The difference between Turkey’s rulers of today and their predecessors is that while the latter wanted to be “Western” and “European”, unprepared or incapable as they were to act the part, Mr. Erdogan and his followers do not even care to look or sound it. Iconic evidence to this was Mr. Erdogan’s direct, surprisingly blunt, condition to exchange the two Greek military men held in Turkey for having mistakenly crossed the frontier with the eight Turkish officers and NCO’s who had sought and been given asylum in Greece. His predecessors would not have put it so brutally. They were no paragons of human rights but, at least, they were mindful to appear civilized and well aware of the rules of etiquette observed in a state of law. Mr. Erdogan does not mind sounding primitive and oriental.

Forces of fierce cultural diversity have been released, which had for almost a century been compressed in an iron vessel of secularism in military hands. They cannot be breathed back. The Genie is out of the bottle. Mr. Erdogan is there to stay.

As we said, the US and the EU must neither antagonize nor provoke Turkey. What can be done –apart from yielding to extortion–, to prolong a parting process and render it as smooth as possible, must be done. The fact remains though that this is the beginning of a long goodbye. The EU must start planning ahead, and the US all the more so.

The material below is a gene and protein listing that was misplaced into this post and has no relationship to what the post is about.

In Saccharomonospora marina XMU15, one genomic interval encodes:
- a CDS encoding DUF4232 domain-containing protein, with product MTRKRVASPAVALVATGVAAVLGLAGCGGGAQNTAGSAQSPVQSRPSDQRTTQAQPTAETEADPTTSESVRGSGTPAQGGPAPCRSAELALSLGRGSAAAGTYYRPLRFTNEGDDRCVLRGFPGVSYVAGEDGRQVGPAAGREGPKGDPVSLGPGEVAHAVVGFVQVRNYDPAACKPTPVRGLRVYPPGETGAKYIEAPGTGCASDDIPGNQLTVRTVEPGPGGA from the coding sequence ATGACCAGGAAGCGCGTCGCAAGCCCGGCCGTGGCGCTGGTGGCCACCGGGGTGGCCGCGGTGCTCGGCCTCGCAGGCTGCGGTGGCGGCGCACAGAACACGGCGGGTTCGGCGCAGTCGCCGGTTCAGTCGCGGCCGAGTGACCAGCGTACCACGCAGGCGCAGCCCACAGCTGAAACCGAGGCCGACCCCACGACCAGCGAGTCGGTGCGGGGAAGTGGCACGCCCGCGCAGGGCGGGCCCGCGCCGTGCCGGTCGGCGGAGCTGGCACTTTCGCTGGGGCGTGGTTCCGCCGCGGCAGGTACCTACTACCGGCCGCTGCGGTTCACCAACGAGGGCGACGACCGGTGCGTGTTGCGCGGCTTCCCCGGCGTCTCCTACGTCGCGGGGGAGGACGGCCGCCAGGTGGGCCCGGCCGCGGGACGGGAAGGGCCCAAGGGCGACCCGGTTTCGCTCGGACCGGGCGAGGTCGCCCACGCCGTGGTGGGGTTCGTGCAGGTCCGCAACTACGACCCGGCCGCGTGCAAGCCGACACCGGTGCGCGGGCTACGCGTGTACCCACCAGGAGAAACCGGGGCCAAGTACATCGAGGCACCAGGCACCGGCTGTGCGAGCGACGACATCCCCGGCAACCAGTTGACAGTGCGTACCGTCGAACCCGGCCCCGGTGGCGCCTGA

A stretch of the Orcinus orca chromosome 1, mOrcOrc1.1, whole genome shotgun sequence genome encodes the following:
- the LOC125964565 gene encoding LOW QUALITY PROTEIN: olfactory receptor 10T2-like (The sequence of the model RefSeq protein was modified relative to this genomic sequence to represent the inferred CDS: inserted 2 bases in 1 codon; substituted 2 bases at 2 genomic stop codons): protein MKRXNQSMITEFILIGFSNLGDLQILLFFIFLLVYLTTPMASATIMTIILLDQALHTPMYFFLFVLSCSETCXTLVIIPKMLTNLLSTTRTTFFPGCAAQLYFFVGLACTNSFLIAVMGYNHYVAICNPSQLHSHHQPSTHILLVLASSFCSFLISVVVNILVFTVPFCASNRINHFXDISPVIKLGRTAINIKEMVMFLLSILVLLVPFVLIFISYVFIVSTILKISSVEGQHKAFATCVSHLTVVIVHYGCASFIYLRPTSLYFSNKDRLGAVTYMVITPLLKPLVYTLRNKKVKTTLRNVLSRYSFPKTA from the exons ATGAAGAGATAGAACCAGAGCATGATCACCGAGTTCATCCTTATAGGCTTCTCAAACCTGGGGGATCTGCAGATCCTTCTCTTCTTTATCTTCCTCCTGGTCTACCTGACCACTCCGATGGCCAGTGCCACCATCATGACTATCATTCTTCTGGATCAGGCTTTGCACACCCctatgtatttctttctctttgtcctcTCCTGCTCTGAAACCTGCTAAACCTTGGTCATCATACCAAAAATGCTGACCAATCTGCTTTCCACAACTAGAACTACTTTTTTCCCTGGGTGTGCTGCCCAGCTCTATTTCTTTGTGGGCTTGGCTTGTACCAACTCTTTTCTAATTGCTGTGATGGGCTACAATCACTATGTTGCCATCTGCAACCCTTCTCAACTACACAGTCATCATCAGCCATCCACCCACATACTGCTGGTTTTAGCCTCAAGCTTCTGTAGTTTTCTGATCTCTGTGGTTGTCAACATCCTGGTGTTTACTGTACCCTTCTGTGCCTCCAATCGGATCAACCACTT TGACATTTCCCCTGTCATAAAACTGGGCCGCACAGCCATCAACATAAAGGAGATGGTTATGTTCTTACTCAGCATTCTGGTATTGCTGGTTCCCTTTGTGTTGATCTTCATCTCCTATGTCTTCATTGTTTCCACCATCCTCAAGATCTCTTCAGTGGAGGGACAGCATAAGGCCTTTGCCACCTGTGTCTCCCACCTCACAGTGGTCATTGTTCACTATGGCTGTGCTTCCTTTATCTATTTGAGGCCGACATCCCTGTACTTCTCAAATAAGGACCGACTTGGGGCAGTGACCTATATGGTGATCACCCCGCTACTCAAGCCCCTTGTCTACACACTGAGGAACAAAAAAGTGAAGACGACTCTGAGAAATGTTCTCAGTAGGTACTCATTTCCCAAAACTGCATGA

As to Greece, fairly elected governments are what those who have elected them deserve. The punishments of history are usually collective. Thus, it is up to Greeks to decide if they want their country to be seen as an outpost of Europe or a no man’s land between West and East; a gray zone, politically, culturally and economically. For the time being, they look undecided. As shown by multiple polls, Mr. Putin and his thuggish style of government are much more admired in Greece than even in Turkey, his ally and accomplice in Syria.


P.S. In 1979 the Ayatollahs of Tehran found themselves possessing several squadrons of F14 Tomcat fighters, sold to Iran together with some other of the best elements of Western weaponry, while the country was under a very different regime. It is a very good thing that the US seemed to remember that nightmare. The suspension of the delivery of the first F35 stealth fighters to Turkey, (as this paper is going to press) is a first step towards the right direction. Its nessessity was stressed in our February issue.